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Serving: NE

Avian influenza takes toll on Nebraska poultry

Edwin Remsberg/Getty images Chickens
ON THE WATCH: Poultry producers across the state and around the country on keeping a watchful eye for symptoms of HPAI, a disease that has been devastating to the country’s poultry flocks.
There are eight confirmed cases of HPAI on Nebraska poultry farms.

Last week saw two more confirmed cases of highly pathogenic avian influenza in Nebraska.

A large commercial poultry flock of more than 2.1 million laying hens in Knox County became the seventh confirmed case of HPAI in the state when it was announced by the Nebraska Department of Agriculture and the USDA Animal and Plant Health Inspection Service (APHIS) on April 27. Two days later, the eighth confirmed case, a small backyard mixed flock in Washington County, was announced.

The April 27 announcement also included an extension of a controlled movement order prohibiting birds of any type at events — including but not limited to fairs, expositions, swap meets, exotic sales and live bird auctions. The original such order was set to expire April 30, but it is now extended through 11:59 p.m. May 15 and will be reevaluated at that time.

These new HPAI announcements come on the heels of a confirmed case in another large commercial poultry farm in Dixon County, with a flock of 1.7 million laying hens on April 13. All of this bad news for poultry operators of all types and sizes serves as a stark reminder that HPAI is a major concern for their flocks.

To date, four large commercial operations have had confirmed cases of HPAI, including the Knox County and Dixon County farms, and two large broiler operations in Butler County.

The other four cases included a small flock of mixed chickens and waterfowl in Merrick County of 100 birds or fewer, one such case in Holt County with mixed chickens and waterfowl of 50 birds or fewer, and the same type of flocks in Scotts Bluff County, and now, in Washington County.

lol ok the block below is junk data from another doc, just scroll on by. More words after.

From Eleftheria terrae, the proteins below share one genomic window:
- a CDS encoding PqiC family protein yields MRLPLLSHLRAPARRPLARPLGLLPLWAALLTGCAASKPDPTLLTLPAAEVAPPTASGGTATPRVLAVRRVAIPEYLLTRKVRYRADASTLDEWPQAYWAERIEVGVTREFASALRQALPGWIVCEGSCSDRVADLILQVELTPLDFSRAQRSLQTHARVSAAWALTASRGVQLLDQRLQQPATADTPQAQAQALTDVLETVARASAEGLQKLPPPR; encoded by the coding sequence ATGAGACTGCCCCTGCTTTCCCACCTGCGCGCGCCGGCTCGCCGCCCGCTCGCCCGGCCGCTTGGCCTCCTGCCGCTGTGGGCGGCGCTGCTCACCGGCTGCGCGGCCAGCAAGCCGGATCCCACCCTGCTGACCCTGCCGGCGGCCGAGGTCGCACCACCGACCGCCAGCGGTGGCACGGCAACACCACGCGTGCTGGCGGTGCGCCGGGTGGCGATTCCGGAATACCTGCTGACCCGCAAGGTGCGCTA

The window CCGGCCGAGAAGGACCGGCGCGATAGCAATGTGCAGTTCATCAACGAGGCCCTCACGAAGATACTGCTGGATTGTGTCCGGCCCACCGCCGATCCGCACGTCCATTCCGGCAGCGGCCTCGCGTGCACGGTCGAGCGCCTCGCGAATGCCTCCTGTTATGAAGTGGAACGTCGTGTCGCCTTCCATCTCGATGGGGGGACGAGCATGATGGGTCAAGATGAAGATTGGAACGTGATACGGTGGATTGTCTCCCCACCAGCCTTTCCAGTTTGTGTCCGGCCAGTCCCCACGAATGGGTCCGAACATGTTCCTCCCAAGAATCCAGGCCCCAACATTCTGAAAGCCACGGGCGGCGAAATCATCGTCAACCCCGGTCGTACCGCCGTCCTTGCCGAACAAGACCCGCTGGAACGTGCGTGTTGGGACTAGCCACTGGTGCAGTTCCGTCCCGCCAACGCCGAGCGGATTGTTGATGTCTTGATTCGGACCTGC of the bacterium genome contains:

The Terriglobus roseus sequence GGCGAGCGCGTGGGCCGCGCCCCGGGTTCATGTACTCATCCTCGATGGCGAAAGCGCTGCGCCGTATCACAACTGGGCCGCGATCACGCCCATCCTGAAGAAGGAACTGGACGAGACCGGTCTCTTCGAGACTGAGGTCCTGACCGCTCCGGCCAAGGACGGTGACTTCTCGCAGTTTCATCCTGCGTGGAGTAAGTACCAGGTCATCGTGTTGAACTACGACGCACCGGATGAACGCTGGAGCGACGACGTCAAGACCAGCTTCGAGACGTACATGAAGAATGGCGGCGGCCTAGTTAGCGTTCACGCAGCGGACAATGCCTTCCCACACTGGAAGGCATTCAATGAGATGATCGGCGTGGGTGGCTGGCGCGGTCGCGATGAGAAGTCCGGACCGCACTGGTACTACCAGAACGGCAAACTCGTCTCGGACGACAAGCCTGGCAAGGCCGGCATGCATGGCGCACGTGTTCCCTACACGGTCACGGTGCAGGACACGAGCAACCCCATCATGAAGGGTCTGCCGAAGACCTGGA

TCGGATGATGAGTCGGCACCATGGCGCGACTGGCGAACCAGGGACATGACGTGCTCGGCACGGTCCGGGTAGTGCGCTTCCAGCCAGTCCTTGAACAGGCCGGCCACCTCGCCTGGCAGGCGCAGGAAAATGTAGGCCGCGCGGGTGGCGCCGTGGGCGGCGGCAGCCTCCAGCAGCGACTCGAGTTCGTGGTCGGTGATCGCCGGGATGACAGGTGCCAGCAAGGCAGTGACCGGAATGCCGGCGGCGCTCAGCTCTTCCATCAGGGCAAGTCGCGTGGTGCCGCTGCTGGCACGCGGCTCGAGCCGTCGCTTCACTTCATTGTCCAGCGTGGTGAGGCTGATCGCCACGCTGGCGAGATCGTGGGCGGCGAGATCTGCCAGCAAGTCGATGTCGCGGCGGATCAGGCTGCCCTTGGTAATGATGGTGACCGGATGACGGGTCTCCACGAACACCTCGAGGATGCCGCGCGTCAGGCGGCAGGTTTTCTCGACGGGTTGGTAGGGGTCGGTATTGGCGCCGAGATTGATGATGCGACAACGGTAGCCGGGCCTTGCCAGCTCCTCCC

Adding previously reported APHIS numbers to the new confirmed cases, more than 4.8 million birds are now affected in Nebraska. Neighboring states are also experiencing the challenges of HPAI, with Iowa having 15 affected commercial flocks and three affected backyard flocks, for a total of 13,373,851 birds affected in this outbreak as of the end of April.

South Dakota had 35 affected commercial flocks and one backyard flock confirmed, affecting 1,609,840 total birds. Missouri reported six affected commercial flocks and three affected backyard flocks for a total of 434,760 birds affected.

Kansas, Colorado and Wyoming have confirmed cases, but to a lesser extent. Nationally, as of April 29, APHIS reported that 160 commercial flocks and 91 backyard flocks have been affected, impacting more than 35.52 million birds in 30 states.


Symptoms of HPAI include decreased water consumption; decreased egg production; soft-shelled or misshapen eggs; swelling of the head, eyelids, comb and wattles; purple discoloration of the wattles, combs and legs; cough, sneezing and respiratory distress; unstable coordination; and sudden death.

Report sick birds to the Nebraska Department of Agriculture at 402-471-2351. Learn more at

TAGS: Poultry
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